We’ll start by creating the simplest of widgets, the TextWidget:

class TextWidget:ScreenWidget
{
    OpenGLFont font;
    GlyphRun title;
    public override void Setup()
    {
        font = new OpenGLFont(new Font(FontFamily.GenericSerif, 12, FontStyle.Regular));
        title = new GlyphRun(font, "Hello World!", new Size(int.MaxValue, int.MaxValue), OpenGLTextAlignment.Left, true);
        this.Anchor = new Vector3f(title.Size.Width / 2, title.Size.Height / 2, 0);
    }
    protected override void DrawComponents()
    {
        title.Draw();
    }
}

As you can see the TextWidget simply creates a GlyphRun object that can be draw during the DrawComponents method. Also note that the Anchor property has been set based on the size of the title. This will ensure that if this widget is rotated or scaled it will be done based on the centre of the text, rather than a corner.

Next is a simple container widget, funnily enough called ContainerWidget:

class ContainerWidget : ScreenWidget
    {

        TextWidget text;
        TextWidget text2;
        public override void Setup()
        {
            text = new TextWidget();
            text.Position = new Vector3f(10,10, 0);
            text.Angle = 30;
            text.Setup();

            text2 = new TextWidget();
            text2.Position = new Vector3f(20, 20, 0);
            text2.Angle = 50;
            text2.Setup();
        }
        protected override void DrawComponents()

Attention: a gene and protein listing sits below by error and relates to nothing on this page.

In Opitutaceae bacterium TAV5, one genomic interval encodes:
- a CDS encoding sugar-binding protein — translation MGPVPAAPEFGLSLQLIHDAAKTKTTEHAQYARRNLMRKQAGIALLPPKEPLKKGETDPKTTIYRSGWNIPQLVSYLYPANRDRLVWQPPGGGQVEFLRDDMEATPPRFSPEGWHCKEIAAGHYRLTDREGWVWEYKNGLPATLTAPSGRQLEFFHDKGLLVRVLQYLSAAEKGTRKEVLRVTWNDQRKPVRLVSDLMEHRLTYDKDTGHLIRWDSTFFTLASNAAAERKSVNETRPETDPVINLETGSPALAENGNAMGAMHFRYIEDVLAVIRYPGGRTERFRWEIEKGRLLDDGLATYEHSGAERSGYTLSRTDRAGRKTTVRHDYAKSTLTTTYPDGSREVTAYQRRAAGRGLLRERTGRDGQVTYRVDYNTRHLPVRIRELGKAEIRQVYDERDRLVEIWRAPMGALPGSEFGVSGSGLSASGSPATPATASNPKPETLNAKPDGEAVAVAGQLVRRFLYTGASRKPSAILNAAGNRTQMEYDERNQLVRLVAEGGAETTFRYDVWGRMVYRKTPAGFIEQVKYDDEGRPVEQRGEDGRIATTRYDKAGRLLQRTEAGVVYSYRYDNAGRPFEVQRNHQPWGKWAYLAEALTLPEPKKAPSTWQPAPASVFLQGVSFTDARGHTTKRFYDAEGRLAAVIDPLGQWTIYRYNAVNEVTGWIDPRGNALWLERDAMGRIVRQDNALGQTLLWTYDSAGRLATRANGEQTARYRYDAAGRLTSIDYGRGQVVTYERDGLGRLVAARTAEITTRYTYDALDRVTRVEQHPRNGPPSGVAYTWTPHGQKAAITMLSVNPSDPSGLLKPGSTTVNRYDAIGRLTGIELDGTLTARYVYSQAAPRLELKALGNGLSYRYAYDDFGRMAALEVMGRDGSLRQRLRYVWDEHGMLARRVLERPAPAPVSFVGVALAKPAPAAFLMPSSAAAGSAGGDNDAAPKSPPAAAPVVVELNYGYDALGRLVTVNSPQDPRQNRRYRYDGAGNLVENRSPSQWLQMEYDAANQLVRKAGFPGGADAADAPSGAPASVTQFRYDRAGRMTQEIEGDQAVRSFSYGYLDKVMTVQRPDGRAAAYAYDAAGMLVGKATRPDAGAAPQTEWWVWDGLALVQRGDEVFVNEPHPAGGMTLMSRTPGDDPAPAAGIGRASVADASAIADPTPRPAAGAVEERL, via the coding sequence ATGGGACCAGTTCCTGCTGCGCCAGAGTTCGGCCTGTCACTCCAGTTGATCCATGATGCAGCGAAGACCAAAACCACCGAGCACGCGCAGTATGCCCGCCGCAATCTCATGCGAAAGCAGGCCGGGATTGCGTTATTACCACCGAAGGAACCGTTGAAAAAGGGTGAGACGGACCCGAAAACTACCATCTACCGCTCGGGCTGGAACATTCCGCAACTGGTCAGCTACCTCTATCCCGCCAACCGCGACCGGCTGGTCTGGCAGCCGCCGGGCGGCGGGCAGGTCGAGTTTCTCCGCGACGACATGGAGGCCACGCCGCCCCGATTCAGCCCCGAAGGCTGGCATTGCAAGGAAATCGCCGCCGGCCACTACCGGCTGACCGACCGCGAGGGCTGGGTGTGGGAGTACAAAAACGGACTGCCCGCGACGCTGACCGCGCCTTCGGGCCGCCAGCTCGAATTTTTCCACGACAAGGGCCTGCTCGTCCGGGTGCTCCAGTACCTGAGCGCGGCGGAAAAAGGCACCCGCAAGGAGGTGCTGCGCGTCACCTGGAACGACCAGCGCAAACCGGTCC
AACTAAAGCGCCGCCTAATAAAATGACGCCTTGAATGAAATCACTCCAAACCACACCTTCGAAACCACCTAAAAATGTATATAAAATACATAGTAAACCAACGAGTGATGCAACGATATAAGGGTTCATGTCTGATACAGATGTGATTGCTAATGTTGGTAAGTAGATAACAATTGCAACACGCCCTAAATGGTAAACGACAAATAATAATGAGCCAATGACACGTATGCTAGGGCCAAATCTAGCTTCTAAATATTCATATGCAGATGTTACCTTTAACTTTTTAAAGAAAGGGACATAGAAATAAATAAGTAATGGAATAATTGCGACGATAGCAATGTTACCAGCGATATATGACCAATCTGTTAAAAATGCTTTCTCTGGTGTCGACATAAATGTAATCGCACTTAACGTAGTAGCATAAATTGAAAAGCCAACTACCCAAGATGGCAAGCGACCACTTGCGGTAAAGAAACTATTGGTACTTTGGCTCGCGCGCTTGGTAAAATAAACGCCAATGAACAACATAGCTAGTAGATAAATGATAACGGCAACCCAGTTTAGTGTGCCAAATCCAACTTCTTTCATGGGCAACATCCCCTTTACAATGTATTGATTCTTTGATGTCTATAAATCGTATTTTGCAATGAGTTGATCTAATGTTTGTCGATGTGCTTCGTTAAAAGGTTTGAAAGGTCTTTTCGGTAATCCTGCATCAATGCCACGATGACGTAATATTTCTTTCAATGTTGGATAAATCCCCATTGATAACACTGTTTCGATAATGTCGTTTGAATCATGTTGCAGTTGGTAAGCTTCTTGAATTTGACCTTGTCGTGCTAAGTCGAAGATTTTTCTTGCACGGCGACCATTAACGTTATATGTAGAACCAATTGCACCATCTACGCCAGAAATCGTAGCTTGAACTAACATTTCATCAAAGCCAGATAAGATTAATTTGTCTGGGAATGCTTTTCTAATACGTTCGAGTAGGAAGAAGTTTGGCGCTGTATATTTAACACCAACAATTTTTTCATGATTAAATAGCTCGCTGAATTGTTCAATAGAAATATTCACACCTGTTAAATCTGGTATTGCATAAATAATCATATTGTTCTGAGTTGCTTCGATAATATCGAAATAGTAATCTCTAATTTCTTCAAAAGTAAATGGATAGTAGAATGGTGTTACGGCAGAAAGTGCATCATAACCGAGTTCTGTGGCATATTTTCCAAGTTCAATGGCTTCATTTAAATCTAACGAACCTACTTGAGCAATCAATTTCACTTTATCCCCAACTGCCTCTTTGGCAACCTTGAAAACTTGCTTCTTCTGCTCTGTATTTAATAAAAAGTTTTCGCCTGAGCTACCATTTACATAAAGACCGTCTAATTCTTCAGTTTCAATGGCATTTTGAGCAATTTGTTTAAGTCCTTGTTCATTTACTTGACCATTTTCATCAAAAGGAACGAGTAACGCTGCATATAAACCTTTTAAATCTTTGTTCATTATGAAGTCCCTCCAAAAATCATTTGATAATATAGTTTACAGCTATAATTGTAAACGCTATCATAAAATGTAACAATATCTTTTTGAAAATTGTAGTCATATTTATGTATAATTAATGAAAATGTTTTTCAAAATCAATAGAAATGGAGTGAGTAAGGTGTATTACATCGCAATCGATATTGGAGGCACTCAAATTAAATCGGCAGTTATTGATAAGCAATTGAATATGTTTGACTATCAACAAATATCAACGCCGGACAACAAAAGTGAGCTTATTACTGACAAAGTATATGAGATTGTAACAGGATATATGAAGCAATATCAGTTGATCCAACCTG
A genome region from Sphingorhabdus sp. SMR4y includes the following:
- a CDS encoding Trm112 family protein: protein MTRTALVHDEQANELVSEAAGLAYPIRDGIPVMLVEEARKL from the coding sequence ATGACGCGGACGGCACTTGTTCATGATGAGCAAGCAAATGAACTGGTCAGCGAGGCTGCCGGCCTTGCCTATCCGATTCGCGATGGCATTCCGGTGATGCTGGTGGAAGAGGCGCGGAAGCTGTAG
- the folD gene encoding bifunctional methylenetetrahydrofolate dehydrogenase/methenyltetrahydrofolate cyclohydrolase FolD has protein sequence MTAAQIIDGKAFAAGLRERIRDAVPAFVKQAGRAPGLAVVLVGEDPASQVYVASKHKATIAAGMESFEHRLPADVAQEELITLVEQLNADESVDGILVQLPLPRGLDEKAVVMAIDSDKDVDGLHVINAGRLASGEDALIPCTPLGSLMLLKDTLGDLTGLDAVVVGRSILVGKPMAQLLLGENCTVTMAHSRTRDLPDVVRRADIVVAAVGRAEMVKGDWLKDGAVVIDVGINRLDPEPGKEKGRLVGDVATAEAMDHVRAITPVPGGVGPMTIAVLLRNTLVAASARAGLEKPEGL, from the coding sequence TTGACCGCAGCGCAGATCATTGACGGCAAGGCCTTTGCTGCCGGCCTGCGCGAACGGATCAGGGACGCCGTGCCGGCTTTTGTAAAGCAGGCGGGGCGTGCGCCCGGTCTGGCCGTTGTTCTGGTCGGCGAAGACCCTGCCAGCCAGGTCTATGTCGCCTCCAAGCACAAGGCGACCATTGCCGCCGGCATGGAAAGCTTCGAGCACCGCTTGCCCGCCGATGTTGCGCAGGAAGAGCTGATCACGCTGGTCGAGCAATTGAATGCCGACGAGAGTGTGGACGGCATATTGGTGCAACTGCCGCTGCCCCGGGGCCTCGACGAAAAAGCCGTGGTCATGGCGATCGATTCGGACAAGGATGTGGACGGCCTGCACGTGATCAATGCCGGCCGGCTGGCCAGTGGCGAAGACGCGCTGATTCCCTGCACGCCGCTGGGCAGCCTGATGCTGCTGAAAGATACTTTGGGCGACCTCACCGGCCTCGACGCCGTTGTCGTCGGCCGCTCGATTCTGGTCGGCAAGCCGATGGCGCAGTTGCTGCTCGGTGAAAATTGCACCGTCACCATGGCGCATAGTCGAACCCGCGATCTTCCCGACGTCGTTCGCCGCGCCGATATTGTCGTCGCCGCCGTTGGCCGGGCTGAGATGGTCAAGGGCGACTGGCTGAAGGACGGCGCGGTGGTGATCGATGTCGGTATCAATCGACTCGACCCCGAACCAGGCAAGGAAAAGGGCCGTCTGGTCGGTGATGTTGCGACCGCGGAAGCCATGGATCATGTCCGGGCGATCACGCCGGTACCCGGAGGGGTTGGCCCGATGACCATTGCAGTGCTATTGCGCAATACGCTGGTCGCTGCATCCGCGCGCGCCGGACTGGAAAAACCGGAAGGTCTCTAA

{
            text.Draw();
            text2.Draw();
        }

    }

You can see that the two TextWidget instances have been position and rotated by different amounts. Before we can see this we’ll need to go back to our MainForm and create an instance of the ContainerWidget.  The Draw method will then be called on this instance in order to draw the two nested GlyphRuns.

public partial class MainForm : ApplicationForm
{

    public MainForm()
    {
        InitializeComponent(); 
    }

    ContainerWidget widget;
    protected override void SetupScene()
    {
        base.SetupScene();

        widget = new ContainerWidget();
        widget.Position = new Vector3f(0, 0, 0);
        widget.Setup();
    }

    protected override void DrawScene()
    {
        base.DrawScene();

        widget.Draw();

    }

    protected override void UpdateScene(float secondsSinceLastUpdate)
    {
        base.UpdateScene(secondsSinceLastUpdate);

        widget.Update(secondsSinceLastUpdate);
    }
}

As you can see this keeps both the MainForm and the ContainerWidget very clean in terms of the code than needs to be written to display elements.

image

This image isn’t particularly great as the two pieces of text are mostly off screen. So lets modify just the position of the ContainerWidget in the DrawScene method of the MainForm:

gl.PushMatrix();
gl.Translatef(100.0f, 100.0f, 0);
widget.Draw();
gl.PopMatrix();

This gives a much clearer picture of the two pieces of text but note that we only needed to translate the container widget.

image